The Sopranos: Season 1, Episode 3

Denial, Anger, Acceptance (24 Jan. 1999)

TV Episode  -   -  Crime | Drama
9.2
Your rating:
    1 2 3 4 5 6 7 8 9 10 -/10 X  
Ratings: 9.2/10 from 1,673 users  
Reviews: 8 user | 1 critic

Tony encourages an unwanted son-in-law to divorce, Carmela learns another secret of Tony's, Meadow experiments with speed to study for the SATs, and Chris and Brendan find out the price of disrespecting Junior.

Director:

Writers:

(created by),
0Check in
0Share...

Watch Now

$0.00 with Prime Instant Video

Editors' Spotlight

IMDb Picks: October

IMDb's editors share the movies and TV shows they are excited to see in October.


User Lists

Related lists from IMDb users

a list of 5279 titles
created 10 Dec 2011
 
a list of 13 titles
created 12 Aug 2013
 
a list of 13 titles
created 06 Oct 2013
 
a list of 46 titles
created 3 months ago
 

Related Items


Connect with IMDb


Share this Rating

Title: Denial, Anger, Acceptance (24 Jan 1999)

Denial, Anger, Acceptance (24 Jan 1999) on IMDb 9.2/10

Want to share IMDb's rating on your own site? Use the HTML below.

Take The Quiz!

Test your knowledge of The Sopranos.
« Previous Episode | 3 of 86 Episodes | Next Episode »

Videos

Photos

Edit

Cast

Episode cast overview, first billed only:
...
...
...
...
...
...
...
...
...
A.J. Soprano (credit only)
...
...
...
...
...
...
Charmaine Bucco (as Katherine Narducci)
Edit

Storyline

Christopher and Brendan return the truckload of stolen suits but Uncle Junior wants to send a clear message. Jackie Aprile is continuing with his chemotherapy and Tony has a special present for him. Meadow has been working hard at school and tries to get Christopher to supply her with crystal meth to keep her going. while she studies for the SATs. A local hotel owner seeks out Tony's help in dealing with his son-in-law who is refusing to give the man's daughter a divorce unless he gets half of the family business, a hotel. Silvio and Paulie pay him a visit but he's proving to be just a little hard to convince. Carmela hosts a fund-raiser catered by their friends Artie and Charmaine Bucco, who still haven't been able to collect on the insurance from the restaurant fire. Charmaine has something interesting to tell her. Written by garykmcd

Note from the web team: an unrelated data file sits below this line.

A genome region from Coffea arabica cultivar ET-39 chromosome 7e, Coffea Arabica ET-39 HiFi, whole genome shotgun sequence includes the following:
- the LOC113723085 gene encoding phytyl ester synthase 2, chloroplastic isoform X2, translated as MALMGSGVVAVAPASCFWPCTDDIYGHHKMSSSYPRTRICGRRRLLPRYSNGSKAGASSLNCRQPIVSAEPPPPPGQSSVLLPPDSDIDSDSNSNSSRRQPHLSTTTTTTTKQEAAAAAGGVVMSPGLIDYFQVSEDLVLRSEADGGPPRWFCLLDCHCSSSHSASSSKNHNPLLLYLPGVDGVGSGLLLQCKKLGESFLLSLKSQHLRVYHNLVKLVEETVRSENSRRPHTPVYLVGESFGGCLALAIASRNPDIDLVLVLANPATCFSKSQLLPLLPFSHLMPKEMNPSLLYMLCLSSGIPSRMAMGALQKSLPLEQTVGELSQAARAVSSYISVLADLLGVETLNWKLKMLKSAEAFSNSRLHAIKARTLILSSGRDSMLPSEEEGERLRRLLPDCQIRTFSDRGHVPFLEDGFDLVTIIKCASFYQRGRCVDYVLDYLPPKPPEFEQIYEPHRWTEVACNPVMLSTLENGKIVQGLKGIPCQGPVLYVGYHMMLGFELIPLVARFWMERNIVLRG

Plot Summary | Add Synopsis

Genres:

Crime | Drama

Parents Guide:

 »
Edit

Details

Country:

Language:

Release Date:

24 January 1999 (USA)  »

Filming Locations:

 »

Company Credits

Show detailed on  »

Technical Specs

Color:

See  »
Edit

Did You Know?

Trivia

In this early trial-and-error period of the series, this is one of the very few, if not the only one, of all 86 The Sopranos (1999) episodes in which both the writer (Mark Saraceni) and the director (Nick Gomez were one-time contributors. That is, neither man worked on the show again, though both went on to write/direct numerous other TV shows in their careers. See more »

Goofs

Paulie and Silvio meet with the Chassid, Ariel. He is shown wearing a wedding band on his left hand. However, Chassidic men do not wear rings. Also, Ariel does not have a full beard, but only has a few days' growth. See more »

Quotes

Ariel: See, I sweated blood into this place and he owes me. And, uh, I intend to get what's mine. So please, don't embarrass yourself any further. Just leave.
Paulie 'Walnuts' Gualtieri: I'm not embarrassed.
[to Silvio]
Paulie 'Walnuts' Gualtieri: You embarrassed?